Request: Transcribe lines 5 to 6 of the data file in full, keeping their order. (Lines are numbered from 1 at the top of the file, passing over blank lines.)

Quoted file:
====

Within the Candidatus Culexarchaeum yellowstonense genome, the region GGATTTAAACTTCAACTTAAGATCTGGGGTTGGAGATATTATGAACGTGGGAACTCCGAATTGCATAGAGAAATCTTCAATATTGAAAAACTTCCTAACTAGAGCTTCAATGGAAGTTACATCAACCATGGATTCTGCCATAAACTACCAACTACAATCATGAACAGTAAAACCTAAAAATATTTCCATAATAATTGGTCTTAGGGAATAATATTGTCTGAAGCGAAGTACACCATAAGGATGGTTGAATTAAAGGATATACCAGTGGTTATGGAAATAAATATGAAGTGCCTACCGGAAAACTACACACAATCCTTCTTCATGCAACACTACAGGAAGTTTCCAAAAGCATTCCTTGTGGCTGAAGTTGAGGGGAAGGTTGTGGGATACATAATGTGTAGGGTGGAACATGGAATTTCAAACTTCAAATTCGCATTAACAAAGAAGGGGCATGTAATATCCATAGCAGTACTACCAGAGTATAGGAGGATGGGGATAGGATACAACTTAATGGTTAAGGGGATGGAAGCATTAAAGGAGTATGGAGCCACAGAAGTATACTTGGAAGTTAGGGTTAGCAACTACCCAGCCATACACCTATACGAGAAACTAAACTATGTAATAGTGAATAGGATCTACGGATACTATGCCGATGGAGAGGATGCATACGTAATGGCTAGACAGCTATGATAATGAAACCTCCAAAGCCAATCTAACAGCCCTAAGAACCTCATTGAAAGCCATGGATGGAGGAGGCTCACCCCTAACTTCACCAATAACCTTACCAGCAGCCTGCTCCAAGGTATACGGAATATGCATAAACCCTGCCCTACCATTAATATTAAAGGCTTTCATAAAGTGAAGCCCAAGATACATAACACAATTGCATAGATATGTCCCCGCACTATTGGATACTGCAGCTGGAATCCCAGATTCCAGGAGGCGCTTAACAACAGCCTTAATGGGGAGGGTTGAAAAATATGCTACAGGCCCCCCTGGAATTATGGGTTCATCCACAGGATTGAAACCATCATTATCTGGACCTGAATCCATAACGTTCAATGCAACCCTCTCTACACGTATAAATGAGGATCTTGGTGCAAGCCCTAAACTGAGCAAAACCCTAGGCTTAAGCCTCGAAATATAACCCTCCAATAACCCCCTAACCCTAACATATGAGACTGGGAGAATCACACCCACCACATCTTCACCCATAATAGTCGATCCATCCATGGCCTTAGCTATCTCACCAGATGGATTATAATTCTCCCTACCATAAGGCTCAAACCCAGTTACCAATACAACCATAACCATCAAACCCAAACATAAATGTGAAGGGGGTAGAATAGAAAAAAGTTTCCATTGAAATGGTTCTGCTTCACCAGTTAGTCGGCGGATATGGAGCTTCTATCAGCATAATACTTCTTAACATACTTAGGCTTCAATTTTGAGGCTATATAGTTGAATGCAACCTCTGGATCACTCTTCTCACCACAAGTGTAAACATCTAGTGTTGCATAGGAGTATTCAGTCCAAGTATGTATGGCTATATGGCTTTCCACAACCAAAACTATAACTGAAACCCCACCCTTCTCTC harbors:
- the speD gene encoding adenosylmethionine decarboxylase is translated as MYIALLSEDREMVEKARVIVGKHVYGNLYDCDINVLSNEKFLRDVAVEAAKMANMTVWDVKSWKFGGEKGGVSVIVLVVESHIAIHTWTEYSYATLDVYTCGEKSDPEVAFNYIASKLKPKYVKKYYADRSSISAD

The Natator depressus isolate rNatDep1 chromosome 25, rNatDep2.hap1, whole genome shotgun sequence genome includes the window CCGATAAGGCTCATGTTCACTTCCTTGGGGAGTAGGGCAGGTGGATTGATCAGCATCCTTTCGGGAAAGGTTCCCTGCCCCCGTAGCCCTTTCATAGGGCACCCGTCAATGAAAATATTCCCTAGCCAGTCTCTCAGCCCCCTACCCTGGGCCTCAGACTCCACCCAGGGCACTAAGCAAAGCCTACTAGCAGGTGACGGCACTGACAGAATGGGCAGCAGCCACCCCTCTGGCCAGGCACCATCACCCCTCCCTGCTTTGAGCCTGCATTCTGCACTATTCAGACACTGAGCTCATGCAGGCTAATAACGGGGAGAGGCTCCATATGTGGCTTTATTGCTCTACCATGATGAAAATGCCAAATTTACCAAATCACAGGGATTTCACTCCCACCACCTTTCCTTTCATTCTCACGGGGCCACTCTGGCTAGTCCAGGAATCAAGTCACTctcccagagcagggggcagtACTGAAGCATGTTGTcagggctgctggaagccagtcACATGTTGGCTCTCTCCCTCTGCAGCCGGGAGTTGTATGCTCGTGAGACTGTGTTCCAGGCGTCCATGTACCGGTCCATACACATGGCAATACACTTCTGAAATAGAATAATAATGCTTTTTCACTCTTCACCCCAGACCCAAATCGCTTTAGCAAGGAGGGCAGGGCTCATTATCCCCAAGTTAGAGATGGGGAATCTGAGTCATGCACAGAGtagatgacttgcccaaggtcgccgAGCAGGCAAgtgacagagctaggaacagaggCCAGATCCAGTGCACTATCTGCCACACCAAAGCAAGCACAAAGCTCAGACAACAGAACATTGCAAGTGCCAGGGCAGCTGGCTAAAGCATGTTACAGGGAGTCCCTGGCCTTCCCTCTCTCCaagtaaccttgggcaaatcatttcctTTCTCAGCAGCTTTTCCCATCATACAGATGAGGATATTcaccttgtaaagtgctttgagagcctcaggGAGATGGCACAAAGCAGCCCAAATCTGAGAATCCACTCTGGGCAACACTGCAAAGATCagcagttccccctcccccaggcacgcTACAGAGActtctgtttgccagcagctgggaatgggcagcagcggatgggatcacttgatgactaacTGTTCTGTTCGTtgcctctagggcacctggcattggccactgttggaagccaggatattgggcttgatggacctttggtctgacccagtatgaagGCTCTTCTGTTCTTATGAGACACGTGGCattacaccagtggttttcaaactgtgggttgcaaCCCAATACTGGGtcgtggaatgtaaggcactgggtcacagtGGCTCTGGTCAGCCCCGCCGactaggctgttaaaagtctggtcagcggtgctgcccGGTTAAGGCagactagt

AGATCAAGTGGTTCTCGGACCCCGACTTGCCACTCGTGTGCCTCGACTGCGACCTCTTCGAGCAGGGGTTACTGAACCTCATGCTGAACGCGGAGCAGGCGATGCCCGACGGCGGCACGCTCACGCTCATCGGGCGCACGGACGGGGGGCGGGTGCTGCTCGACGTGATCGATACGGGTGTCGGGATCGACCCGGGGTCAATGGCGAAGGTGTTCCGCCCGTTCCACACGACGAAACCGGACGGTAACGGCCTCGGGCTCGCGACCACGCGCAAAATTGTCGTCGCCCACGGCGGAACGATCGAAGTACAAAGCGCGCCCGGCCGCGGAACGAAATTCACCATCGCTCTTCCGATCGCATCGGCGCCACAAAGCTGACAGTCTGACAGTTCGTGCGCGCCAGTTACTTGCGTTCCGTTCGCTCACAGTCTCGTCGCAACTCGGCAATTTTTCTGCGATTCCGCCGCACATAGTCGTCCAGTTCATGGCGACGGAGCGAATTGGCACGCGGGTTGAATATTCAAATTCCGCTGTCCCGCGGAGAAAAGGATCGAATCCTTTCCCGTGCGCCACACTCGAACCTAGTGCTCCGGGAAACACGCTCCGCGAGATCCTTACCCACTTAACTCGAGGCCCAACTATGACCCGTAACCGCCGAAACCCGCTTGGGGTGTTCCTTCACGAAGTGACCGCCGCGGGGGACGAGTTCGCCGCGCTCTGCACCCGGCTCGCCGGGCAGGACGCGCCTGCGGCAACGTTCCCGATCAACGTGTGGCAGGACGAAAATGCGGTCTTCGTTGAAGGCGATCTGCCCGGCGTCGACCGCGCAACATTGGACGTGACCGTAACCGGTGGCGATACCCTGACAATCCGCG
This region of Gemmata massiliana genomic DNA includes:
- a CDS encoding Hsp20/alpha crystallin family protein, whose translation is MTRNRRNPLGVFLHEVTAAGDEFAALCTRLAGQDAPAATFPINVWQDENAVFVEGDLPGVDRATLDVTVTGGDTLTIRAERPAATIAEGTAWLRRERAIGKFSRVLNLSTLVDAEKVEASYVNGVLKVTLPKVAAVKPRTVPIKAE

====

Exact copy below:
This region of Gemmata massiliana genomic DNA includes:
- a CDS encoding Hsp20/alpha crystallin family protein, whose translation is MTRNRRNPLGVFLHEVTAAGDEFAALCTRLAGQDAPAATFPINVWQDENAVFVEGDLPGVDRATLDVTVTGGDTLTIRAERPAATIAEGTAWLRRERAIGKFSRVLNLSTLVDAEKVEASYVNGVLKVTLPKVAAVKPRTVPIKAE